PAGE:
The debate about GPT Chat, Open AI’s language model that responds to user questions and comments with contextualised answers, is taking hold in newsrooms. The high speed at which this tool is advancing is forcing communication groups to quickly consider whether to use it and, if so, how to use it.
This is the question that several editors addressed last week at the conference Experiences with Artificial Intelligence in the media, organised by CLABE and held at the headquarters of the CEOE in Madrid. The editor of Zona Movilidad, Pilar Bernat, defended the usefulness of this virtual assistant for journalists, even assuming the difficulty of newsrooms to invest in technology and stressed that it is understood “as a tool and not an end”. A statement that, according to experts, would dismantle the thesis that artificial intelligence will replace journalistic work.
When Chat GPT is asked about its advantages and disadvantages in the work of journalists, it replies, in short, that “as a language model based on artificial intelligence, it can be useful for journalists in generating ideas, writing and editing content, and accessing and analysing large amounts of data. However, there are also drawbacks such as data bias, lack of context and editorial liability, which journalists should consider when using the tool. It emphasises the importance of journalists verifying the accuracy and quality of the information generated by the model before publishing it”.
Chat GPT is “incapable of detecting information bias and discernment. Sometimes it picks up completely wrong information.
Editors defended an “ethical use” of technology to inspire “new ideas and approaches”, understanding the opportunities but also the limitations it possesses. The content director of the communication group Peldaño, Adrián Beloki, stated that this model is already being internalised in their 13 titles in a responsible manner, as Chat GPT is “incapable of detecting information bias and discernment, and sometimes captures totally erroneous information. It does not verify facts. For the journalist, the creation process may be faster, but their role as content gatekeepers remains intact”.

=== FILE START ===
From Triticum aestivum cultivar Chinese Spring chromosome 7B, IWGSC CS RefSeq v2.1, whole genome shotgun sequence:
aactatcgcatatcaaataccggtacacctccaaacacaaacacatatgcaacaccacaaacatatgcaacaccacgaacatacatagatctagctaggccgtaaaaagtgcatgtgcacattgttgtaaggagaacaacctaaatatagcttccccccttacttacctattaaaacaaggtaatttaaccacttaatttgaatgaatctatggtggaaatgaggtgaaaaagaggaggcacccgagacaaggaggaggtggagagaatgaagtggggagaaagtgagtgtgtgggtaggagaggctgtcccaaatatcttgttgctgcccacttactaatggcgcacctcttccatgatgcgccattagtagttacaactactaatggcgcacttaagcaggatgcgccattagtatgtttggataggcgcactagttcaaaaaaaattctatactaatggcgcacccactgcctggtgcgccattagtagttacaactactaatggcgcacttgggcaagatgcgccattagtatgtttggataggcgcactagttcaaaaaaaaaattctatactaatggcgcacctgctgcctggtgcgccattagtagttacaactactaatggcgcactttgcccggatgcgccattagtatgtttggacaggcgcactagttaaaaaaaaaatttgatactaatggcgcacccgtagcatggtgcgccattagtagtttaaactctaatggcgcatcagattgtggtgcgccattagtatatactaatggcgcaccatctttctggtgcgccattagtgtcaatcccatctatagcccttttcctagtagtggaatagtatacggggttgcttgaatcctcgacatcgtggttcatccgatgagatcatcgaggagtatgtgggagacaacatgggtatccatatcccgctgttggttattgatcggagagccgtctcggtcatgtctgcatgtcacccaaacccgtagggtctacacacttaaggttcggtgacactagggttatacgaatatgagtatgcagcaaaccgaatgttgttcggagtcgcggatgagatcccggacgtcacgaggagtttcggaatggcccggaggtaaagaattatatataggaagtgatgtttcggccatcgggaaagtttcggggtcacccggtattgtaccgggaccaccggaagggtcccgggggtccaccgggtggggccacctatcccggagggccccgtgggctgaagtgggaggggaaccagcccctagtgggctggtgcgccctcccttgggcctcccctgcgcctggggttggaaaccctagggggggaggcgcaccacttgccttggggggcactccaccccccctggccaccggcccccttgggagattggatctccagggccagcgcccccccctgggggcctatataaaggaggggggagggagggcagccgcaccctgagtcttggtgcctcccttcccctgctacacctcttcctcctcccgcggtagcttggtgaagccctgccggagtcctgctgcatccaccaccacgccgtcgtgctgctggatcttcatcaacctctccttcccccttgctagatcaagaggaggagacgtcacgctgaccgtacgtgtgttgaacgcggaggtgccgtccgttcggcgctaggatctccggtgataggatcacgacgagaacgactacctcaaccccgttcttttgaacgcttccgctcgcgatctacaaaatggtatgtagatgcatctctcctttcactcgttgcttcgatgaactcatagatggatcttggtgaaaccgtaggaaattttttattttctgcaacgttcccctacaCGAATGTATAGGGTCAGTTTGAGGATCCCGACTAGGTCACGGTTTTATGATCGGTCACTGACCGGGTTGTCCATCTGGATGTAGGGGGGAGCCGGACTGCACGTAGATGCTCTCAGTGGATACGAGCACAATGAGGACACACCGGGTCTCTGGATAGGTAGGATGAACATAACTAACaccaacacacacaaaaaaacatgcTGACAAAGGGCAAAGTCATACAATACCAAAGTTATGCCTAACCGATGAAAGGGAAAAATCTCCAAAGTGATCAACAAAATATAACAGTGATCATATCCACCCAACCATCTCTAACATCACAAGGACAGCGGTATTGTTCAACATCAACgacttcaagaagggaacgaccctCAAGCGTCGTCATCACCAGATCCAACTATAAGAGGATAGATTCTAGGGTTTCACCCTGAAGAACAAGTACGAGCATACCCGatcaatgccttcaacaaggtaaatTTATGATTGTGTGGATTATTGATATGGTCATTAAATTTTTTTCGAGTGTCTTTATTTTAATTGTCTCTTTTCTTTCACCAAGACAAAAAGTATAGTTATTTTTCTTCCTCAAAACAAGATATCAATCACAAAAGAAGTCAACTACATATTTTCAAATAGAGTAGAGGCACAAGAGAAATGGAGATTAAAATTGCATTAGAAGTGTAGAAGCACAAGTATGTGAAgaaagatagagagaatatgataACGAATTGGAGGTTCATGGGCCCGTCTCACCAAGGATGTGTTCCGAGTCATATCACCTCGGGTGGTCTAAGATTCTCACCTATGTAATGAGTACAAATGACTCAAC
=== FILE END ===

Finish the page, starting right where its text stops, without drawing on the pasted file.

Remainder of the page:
Another drawback identified is that the tool does not cite sources and makes it easier for journalists to engage in malpractice by asking for versions of news stories that have been published by other media. For example, the event mentioned the possibility that Chat GPT could translate and restructure an article from The New York Times, without a reader who has also read the original article being able to identify that the version has been produced by this technology. In this hypothetical case, experts recommend, it would be essential to cite the source.
This technological revolution continues to generate supporters, detractors and sceptics in the profession. Some of the doubts that were raised are how to deal with the intellectual property debate here, or whether any other type of regulation will be applied, given the high contrast between the legal and technological pace.
Among the benefits provided by Open AI technology, the professionals highlighted the capacity to generate ideas “at times when they are faced with a blank page”, the creation of headlines or headings from texts provided, the suggestion of social network copy from news or the possibility of versioning press releases and complementing them with other information to differentiate themselves.